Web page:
A Conversation with Emily Yoffe
As the writer of "Dear Prudence," Slate's advice column, Emily Yoffe considers the problems of hundreds of people every week. She talks about her most memorable letters, her biggest gaffe and more.
Do you regret any advice that you’ve given?
One of the ways that my mind works is to wipe out my regrettable answers, of which there are legion, I’m sure. I try not to make grotesque mistakes all the time, but I constantly look back and think, ‘I didn’t get that quite right.’
I answered this letter from a woman in her 40s or 50s. She was going into the hospital for surgery. Turned out her middle school or high school bully was a nurse there, and she was really freaking out: What if this woman was her nurse? I said, ‘If you’ve gotten married, you haven’t spoken to her in all these years, she probably won’t even know you. Forget it.’
When your sister posts on your Facebook page, ‘That’s the worst answer I’ve ever seen,’ you know you’ve really given a bad answer. And a lot of medical people said, ‘You absolutely can call. This happens all the time, whether you’re in a relationship with someone or you don’t want this person treating you, for whatever reason. It doesn’t have to be something bad, and you should not go into surgery anxious about it.’ I wrote an update and said, ‘Totally blew that one.’ And I wrote back to the woman and said, ‘Don’t listen to me.’ She was very nice, and wrote back to me after the surgery. She had said, ‘I just don’t, for personal reasons, want to deal with this nurse,’ and she didn’t, and it all worked out.
What have you learned about human nature from being an advice columnist?
You couldn’t be more cynical than I naturally am. But the column has made me more sympathetic to the endless, myriad ways we manage to get ourselves in fixes. People write in with the most amazing, intimate, darkest things. I hear from people every day of the week, people are telling me stuff they’ve never told anyone, and they want me to solve it. It’s a blast.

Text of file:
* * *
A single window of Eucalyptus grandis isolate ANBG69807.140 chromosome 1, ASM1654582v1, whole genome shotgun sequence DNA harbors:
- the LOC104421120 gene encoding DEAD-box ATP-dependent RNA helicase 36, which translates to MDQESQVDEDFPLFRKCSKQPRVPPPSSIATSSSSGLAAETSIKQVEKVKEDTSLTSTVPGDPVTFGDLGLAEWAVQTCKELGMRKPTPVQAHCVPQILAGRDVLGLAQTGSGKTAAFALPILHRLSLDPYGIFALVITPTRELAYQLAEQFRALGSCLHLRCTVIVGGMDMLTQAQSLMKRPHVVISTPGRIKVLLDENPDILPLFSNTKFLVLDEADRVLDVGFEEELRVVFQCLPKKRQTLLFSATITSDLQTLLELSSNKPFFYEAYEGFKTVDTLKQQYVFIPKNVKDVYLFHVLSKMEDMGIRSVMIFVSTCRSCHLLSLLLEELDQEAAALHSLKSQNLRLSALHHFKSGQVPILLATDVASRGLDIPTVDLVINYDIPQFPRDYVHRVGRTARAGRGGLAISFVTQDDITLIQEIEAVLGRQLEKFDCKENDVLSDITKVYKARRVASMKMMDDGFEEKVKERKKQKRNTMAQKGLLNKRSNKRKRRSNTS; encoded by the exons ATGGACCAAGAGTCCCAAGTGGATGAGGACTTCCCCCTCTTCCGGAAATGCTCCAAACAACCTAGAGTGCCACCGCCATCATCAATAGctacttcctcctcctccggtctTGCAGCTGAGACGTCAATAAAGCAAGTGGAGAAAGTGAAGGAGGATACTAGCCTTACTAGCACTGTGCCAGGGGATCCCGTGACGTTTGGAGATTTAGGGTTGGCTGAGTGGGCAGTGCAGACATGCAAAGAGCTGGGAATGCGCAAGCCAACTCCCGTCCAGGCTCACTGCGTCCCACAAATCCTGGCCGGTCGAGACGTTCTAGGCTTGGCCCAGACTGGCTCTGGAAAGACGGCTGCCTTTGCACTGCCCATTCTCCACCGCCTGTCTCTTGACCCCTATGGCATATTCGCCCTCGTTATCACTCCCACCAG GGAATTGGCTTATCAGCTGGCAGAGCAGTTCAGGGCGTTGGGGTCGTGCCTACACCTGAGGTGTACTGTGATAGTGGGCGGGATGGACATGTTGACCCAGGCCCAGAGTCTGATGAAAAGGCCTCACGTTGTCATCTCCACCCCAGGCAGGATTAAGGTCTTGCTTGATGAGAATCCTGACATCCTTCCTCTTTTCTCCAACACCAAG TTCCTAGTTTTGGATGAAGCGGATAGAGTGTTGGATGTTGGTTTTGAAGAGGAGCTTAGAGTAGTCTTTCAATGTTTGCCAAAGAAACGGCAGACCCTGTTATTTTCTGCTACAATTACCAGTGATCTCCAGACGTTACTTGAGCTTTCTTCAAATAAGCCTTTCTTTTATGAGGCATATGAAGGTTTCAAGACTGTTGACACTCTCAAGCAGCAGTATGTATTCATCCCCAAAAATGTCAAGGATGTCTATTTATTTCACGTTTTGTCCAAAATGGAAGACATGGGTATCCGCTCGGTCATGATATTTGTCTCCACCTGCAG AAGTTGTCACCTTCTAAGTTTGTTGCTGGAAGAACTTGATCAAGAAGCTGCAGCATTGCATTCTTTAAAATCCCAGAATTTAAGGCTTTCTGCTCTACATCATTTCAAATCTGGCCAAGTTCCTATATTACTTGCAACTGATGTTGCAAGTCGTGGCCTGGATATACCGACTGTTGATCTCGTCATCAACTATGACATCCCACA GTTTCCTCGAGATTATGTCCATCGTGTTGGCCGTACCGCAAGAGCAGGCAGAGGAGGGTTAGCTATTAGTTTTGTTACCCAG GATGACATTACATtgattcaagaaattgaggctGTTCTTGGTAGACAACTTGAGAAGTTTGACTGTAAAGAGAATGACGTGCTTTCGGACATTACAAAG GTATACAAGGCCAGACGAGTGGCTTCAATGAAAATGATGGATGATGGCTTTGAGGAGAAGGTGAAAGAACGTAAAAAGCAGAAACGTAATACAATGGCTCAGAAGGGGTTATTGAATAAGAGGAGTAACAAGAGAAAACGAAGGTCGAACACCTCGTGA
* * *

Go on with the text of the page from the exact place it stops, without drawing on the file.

You’ve lived in Chevy Chase for 10 years. What do you like about living here?
In some ways it reminds me of where I grew up, which of course I was desperate to get out of at the time. It’s a beautiful neighborhood, there are so many trees. We can walk to the Metro, we don’t need our car very often, we walk into Bethesda all the time, we walk to movies, walk to restaurants. I just feel very lucky and privileged that I live in such a lovely place. It’s safe, it’s beautiful, there are a lot of great facilities, what’s not to like?
What are some of your favorite places to go?
One of our favorite restaurants is Faryab. We walk up to this Japanese place, Yuzo. Shangri-La for Indian food. We go to the Landmark theater all the time. I am so parochial. We met a couple of friends for dinner Saturday, and they said, ‘Oh, there’s this place in Georgetown.’ My husband and I were like, ‘Georgetown! I mean, Timbuktu!’ We’re pathetic. n